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Not everyone is thrilled with the acquisition of photo-sharing network Instagram by social networking juggernaut Facebook, with many tweeting their plans to leave Instagram, several tech sites reported Tuesday (Manila time).
A report on TechCrunch said the "Insta-Backlash" had many Instagram users tweeting about their intentions to delete their Instagram accounts - worse than when Instagram launch recently on Android.
"Some tech blogs are even posting tips and tools that help you get your data out of the service, too, like Instaport, for example. On Hacker News, a user dug up the Instagram page that lets you delete your account. Hooray," it said.
It said many of the tweets indicated the disgruntled users' concerns that things will never be the same for Instagram once it is swallowed by Facebook.
This was despite assurances by Facebook and Instagram they are not planning on changing the way the photo-sharing network is run.
But TechCrunch said more users appeared concerned about Facebook’s "privacy-invading ways," and posted tweets related to how Facebook is set on collecting all its users' personal information into one big database ... "so you’d better get your data out now before it’s too late!"
One of those threatening to quit Instagram was Boing Boing’s Xeni Jardin, who it quoted as saying, "“I quit Facebook after the umptymillionth privacy ****up. I vote with my attention and my data input. I vote no to that s***.”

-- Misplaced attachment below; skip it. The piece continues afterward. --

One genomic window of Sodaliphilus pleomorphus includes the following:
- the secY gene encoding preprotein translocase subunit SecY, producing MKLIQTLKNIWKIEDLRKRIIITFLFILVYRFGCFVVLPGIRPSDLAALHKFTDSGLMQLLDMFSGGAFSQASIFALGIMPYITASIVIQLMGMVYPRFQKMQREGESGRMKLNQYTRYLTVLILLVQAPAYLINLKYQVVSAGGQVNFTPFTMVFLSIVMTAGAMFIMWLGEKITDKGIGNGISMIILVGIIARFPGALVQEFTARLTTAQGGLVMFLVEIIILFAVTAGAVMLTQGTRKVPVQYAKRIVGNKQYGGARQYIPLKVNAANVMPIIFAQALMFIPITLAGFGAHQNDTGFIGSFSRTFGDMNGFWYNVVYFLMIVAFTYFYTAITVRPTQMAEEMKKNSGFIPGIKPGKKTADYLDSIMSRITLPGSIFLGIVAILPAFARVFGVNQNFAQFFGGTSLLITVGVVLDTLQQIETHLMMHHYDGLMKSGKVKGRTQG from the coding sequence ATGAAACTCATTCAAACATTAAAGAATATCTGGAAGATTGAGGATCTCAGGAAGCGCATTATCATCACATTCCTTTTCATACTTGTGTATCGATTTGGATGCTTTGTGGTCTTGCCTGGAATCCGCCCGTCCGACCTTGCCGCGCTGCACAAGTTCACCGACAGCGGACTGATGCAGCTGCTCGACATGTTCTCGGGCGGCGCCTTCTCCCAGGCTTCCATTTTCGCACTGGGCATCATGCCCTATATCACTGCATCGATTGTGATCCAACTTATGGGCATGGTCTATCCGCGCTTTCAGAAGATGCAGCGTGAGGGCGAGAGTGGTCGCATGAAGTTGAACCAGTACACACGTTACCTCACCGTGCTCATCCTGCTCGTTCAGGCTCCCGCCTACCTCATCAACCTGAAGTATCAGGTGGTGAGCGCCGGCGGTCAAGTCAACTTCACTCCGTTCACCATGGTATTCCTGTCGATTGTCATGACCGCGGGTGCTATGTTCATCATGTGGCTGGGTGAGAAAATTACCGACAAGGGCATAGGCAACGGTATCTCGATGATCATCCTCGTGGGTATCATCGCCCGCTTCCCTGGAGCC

TechCrunch also said it is also possible the disgruntled users had found an alternative to and even an escape from Facebook "and all its apparently frightening size and scale."
3rd-party services 'hammered'
A separate article on Mashable said third-party services that offer access to photos and feeds are getting "hammered" by users.
Mashable noted Instagram makes an API available to developers who want to access the stream of user photos and comments.
This allowed the creation of Instagram web and desktop viewers, including Followgram, InstaGrid, Ink361, Instagrille, Carousel and InstaDesk.
"As users contemplate deleting their Instagram accounts forever, many of these sites are becoming popular destinations for those who want to preserve their photos," it said.
Instaport’s ability to offer easy-to-access archives of a user’s photos is in hot demand, but Mashable noted many nginx server errors and slow download times.
Followgram is also facing heavy user activity, which is causing slower than normal load time and access to full photo feeds, it added.
"At this point, it isn’t clear if the services themselves are the bottleneck, or the API calls these services are making to Instagram’s servers. Meanwhile, it’s unclear what the Facebook ownership of Instagram will mean for APIs going forward," it said.
Facebook earlier said it was buying Instagram for $1 billion in stock and cash - the social network's largest acquisition to date.
The acquisition also came weeks before its highly-anticipated initial public offering (IPO).
A report on CNN said Facebook registration documents showed it had around $3.9 billion in cash on hand as of year-end 2011.
It added San Francisco-based Instagram had raised around $8 million in venture capital funding, from Andreessen Horowitz, Baseline Ventures, Benchmark Capital, Chris Sacca, Adam D'Angelo and Jack Dorsey.
Last week, it reportedly closed on $50 million in new funding at a $500-million valuation that included new investors Sequoia Capital, Thrive Capital and Greylock Partners.
In contrast, it noted Yahoo acquired photo-sharing company Flickr for just $35 million in 2004. — TJD, GMA News